Hominy & Hash
I'VE BUILT A BETTER MOU.S.ETRAP
by Constance Daley
The American Reporter
St. Simons Island, Ga.
ST. SIMONS ISLAND, Ga. -- When Ralph Waldo Emerson said "Build a better mousetrap and the world will beat a path to your door," he didn't know about Google. The world is beating it's own path to me, directly to me, not through my front door but on super highways in cyber space mapped out by Google.
Someone sat at their computer in Korea last night and for reasons unbeknownst to me, entered the words "chemicals and teflon" into a search engine, perhaps Google. Well, he got references that included my Website, www.skylinetoshoreline.com, where my column on ethical treatment of animals happened to use the word chemical. In another, I wrote of Teflon frying pans and the danger the fumes pose to birds in a cage even one flight upstairs. They were certainly not in-depth studies on chemicals or Teflon.
In a spot designated as somewhere between Washington, D.C. and Philadelphia someone typed in the words "presidents day silhouettes" and my article called "February: An Enigma Wrapped ... But Not Too Tight" was what Google listed as a match. In that article I merely mention school children cutting out silhouettes of Lincoln and Washington and decorating the windows of their classroom. I suspect the searcher was looking for a supply house for paper products or a stencil to make their own.
However, I really don't mind what drove the traffic to my site because they stayed to read other columns. I don't know who's knocking at my front door but Welcome! There's no accounting for what people search for and why but someone in El Cajun, California searched for "hedy lamarr mental illness" and was rewarded with my column "Klepto and Other Maniacs" which hardly responded to the search in any definitive way. I merely mentioned Ms. Lamarr in passing when I wrote "I recall only three arrests of star-studded shoplifters: Hedy Lamarr, Bess Myerson, and now Winona Ryder, who is alleged to have taken $5,000 worth of clothes and hair products from Saks Fifth Avenue."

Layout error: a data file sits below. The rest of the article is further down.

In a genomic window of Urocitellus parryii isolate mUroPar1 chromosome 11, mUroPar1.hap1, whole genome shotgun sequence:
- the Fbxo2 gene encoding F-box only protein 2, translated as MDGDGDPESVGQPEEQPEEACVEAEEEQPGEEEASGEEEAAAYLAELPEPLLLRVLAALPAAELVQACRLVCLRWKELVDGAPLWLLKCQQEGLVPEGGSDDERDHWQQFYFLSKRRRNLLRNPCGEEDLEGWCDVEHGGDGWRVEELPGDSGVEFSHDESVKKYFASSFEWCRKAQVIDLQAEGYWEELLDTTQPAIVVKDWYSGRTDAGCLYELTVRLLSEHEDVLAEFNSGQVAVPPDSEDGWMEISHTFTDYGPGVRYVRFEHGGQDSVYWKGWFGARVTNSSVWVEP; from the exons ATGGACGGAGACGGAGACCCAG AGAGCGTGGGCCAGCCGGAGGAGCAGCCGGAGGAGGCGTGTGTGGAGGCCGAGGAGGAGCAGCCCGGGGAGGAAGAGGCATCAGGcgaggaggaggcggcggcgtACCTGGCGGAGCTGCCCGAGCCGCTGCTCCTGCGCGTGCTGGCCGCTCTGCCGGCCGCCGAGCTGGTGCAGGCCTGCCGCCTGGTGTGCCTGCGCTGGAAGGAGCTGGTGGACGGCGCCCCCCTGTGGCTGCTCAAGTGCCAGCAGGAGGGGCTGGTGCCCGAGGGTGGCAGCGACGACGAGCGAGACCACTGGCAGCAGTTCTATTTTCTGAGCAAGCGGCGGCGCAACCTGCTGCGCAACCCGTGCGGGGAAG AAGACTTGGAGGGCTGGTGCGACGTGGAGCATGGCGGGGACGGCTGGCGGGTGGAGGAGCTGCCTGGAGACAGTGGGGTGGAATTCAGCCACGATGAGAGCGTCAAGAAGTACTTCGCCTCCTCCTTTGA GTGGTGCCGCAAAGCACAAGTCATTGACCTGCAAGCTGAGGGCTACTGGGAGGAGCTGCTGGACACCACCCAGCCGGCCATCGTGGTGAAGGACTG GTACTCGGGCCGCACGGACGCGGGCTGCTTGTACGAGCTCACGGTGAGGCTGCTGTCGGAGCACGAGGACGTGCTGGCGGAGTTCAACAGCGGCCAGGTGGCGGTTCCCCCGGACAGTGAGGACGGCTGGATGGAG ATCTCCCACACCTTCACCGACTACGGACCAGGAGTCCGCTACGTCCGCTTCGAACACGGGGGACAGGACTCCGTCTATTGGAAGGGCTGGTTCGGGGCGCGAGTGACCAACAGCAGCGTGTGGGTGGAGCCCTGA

There is no question that Google has revolutionized research beyond the understanding of most of us. And if there is now the question of how it all happened, well, you won't find me poking around for answers. I take it all as mine by divine right; I was simply born in the right place at the right time.
Okay, I'm naïve. I would expect The American Reporter to receive "hits" from all over just because it's The American Reporter and a natural draw to people around the world. But me? Most of my bylines are from St. Simons Island, Georgia, so I know I can't be the draw. It's merely the content of my columns.
Now I've learned that every single word we write and "put out there" is categorized and retrievable by anyone who types that word into a search engine. Plagiarism is rampant in schools today but the savvy instructor (and I would hope they are all savvy) will run a line or two of a suspect essay into Google and if there's a match, that student is busted.
I wrote an article concerning feeding my flock of children who all seemed to have their elbows on the table at once. I would dip a ladle into the crock pot and fill their bowls with a flourish, pretending more often than not that the plain fare steaming before them was an elegant dish fit for French nobility.
"I don't think the King of France eats beans and hamburger in tomato sauce," the smart-alecky older one would say.
"Au contraire," I would answer, defensively, "it is called 'Cassoulet.'"
One of the hits to my Website today was from someone searching "Julia Child's Cassoulet." Surprise, surprise, they got me and not Le Cordon Bleu Culinary International. But, the visitor stayed to read "Today is Now; Life is What's Next" before exiting the Website. They must have liked what they saw in order to linger.
The little Site Meter tells me about a visitor, what they came looking for, what they stayed to read and the length of their visit. I don't know their names, ages, races, or reasons for being in my space but I still feel like a fly on the Internet wall.
There are those more sophisticated than I; many more knowledgeable than I, but when I realize that I'm not sitting in a plush office at, say, The New York Public Library Research Division, but instead in a small room in our house by the edge of the Ocean in Georgia, U.S.A, well, I find it all very gratifying.
At this very moment my site is the answer to someone in Suva, Central Australia, searching these words "luck of an Irishman means…" and instantly being linked to www.skylinetoshoreline.com and my column for The American Reporter called Lucky Enough to Be Irish.
I haven't thought of that column, nor the sentiment, for a couple of years but I see the leprechauns at work to remind me, "if you're lucky enough to be Irish, you're lucky enough." Why, I didn't have to build a mousetrap, nor even get up from my chair. The wee folks also remind me to say "Happy Birthday Editor Joe Shea," a fine Irishman, himself.